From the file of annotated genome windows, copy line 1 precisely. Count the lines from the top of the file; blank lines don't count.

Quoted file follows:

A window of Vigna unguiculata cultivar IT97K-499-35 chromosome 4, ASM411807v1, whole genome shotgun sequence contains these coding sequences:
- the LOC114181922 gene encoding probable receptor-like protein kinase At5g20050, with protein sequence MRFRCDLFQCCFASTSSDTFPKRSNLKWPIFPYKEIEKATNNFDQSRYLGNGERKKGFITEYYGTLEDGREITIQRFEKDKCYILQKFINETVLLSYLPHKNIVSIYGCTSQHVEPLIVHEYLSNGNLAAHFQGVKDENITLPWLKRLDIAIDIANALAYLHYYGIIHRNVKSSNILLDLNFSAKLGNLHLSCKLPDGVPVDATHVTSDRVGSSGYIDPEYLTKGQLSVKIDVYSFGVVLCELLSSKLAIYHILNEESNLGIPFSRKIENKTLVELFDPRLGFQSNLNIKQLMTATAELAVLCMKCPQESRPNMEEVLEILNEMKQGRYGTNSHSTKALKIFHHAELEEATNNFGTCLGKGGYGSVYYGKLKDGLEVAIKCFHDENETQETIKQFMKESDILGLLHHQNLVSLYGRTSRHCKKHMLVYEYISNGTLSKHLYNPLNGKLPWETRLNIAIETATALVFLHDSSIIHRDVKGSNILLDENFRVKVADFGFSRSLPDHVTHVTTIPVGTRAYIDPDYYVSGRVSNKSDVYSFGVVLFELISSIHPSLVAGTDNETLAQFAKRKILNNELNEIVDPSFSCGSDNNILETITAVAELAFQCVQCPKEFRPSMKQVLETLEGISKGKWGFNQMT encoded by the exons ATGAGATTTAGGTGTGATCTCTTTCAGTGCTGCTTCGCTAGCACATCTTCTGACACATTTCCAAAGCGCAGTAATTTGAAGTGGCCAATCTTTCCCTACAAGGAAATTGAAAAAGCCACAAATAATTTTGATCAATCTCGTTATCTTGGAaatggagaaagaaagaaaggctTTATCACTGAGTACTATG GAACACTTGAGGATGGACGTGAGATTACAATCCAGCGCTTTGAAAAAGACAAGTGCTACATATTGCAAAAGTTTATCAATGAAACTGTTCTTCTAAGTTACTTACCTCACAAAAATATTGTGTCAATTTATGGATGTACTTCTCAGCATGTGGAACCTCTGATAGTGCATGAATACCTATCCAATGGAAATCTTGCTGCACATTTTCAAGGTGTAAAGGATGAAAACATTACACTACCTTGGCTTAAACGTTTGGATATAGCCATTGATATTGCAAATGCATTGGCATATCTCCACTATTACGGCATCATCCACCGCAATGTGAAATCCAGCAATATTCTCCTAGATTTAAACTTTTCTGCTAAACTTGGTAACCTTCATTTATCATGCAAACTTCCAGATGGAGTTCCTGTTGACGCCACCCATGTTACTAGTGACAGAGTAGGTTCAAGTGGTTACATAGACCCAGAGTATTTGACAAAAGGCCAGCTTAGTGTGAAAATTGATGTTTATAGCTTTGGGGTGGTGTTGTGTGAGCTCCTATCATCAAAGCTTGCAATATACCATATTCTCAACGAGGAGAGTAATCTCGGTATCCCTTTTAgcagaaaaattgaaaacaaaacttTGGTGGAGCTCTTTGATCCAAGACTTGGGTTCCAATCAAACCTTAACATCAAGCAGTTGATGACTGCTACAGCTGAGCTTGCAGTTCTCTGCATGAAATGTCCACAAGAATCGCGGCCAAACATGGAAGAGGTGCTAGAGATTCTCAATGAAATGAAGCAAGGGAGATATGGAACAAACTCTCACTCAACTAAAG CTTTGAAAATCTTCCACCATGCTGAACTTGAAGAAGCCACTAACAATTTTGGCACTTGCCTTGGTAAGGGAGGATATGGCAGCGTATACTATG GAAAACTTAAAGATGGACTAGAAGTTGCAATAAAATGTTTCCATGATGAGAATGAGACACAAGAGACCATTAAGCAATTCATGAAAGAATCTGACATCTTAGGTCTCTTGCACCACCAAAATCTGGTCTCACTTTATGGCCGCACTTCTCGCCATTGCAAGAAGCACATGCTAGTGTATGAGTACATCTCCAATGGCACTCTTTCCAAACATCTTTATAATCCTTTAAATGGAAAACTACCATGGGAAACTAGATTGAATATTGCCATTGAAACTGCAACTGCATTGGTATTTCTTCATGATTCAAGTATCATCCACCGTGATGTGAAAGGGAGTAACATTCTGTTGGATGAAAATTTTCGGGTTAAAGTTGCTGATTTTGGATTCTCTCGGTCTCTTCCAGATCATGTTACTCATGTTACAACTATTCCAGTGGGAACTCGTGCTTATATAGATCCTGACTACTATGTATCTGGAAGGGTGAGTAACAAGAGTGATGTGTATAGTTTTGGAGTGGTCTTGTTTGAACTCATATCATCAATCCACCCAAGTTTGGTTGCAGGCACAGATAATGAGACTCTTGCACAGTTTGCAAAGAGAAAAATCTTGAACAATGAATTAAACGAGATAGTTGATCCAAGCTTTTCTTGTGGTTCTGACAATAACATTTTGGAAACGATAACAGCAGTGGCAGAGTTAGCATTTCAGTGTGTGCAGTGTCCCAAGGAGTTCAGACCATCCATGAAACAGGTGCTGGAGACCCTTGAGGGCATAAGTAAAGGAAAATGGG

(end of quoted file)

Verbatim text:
A window of Vigna unguiculata cultivar IT97K-499-35 chromosome 4, ASM411807v1, whole genome shotgun sequence contains these coding sequences: